I'm not sure that a word exists for the practice of obtaining prescription medications from friends, acquaintances, or (for whatever price the market will bear) from vending strangers. "Med-seeking" we designate the practice of sending health care providers to an early grave with endless and inappropriate pleas for pharmacological relief. "Self-medication" is the hypothesized use of alcohol, most classically, but also illicit drugs in an effort to treat some supposed mental disorder. "Substance abuse" is, well, substance abuse.
But the word I'm looking for involves co-opting the tools of doctors without having to resort to the doctors themselves in the same way that an autodidact bypasses educators or a vigilante bypasses law enforcement. It is surprisingly common for folks, lacking access to a doctor for reasons of money or transportation, to obtain meds from whatever source they can find. To be sure, these are often opioids or benzodiazepines, but by no means always. I saw a woman recently with bipolar disorder who had been obtaining Seroquel samples from her sister, who is a nurse. And if someone is going to run out of Effexor a week before he can get in with a doctor, who could blame him for scrounging up seven doses wherever he can? After all, it's not as if the medical system is flexible and easy to work with.
If someone has been prescribed Xanax for anxiety symptoms with positive results in the past, and finds himself between doctors for whatever logistical reasons, is it wrong for him to obtain Xanax in unconventional ways if he never exceeds a typically prescribed dose? The Drug Enforcement Agency would say yes, presumably, and certainly this isn't a practice one should condone, but does it constitute substance abuse? I don't think so, if he has a legitimate anxiety disorder and no substance abuse history. In this case it would be no different from someone using a friend's unused antibiotics for a (self-diagnosed) sinus infection. And consider that, because doctors are often understandably hypervigilant and restrictive as regards controlled substances, it may be hard even for patients who quite appropriately need and use them to gain access.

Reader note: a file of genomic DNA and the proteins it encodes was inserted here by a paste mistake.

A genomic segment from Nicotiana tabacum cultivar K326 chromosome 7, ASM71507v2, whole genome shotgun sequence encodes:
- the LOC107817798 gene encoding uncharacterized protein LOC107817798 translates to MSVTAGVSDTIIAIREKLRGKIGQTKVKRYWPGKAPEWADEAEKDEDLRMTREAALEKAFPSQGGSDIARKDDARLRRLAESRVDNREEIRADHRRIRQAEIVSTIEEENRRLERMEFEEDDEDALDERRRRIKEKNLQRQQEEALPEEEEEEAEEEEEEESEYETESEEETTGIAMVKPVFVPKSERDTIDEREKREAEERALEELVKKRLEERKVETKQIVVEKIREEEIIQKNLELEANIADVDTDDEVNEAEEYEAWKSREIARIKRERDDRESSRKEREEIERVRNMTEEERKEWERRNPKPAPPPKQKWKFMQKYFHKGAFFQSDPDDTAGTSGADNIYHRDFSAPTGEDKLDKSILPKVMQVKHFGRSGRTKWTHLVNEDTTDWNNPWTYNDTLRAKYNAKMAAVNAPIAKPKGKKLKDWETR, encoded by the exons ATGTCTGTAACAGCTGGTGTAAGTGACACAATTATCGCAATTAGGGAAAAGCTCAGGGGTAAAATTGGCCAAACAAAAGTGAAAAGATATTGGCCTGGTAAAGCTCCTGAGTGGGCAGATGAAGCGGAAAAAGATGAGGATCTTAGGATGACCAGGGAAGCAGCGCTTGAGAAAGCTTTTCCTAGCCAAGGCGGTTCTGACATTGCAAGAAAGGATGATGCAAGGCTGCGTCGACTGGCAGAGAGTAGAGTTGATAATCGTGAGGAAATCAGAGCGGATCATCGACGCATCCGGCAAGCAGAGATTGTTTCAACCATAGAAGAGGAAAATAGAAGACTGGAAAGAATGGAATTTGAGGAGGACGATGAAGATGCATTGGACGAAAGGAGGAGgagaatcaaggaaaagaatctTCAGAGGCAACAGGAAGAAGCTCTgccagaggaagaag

To be sure, medicine has a procedure for enabling this practice in cases where it's considered safe: it's called making a drug available over the counter. And doctors have a way of frowning on any circumvention of their alleged wisdom. Indeed, patients who engage in this practice (for which I can't think of a name) may simply have below average respect for authority in general (but perhaps above average resourcefulness). This practice has family resemblances both with people who decide on a medication for themselves based on television commercials and with physicians who liberally prescribe themselves medications (not recommended). All of these undertakings stem from the natural assumption that if you want something done right, you'd better do it yourself. "Self-doctoring" may be the term, but I wish there were something more felicitous...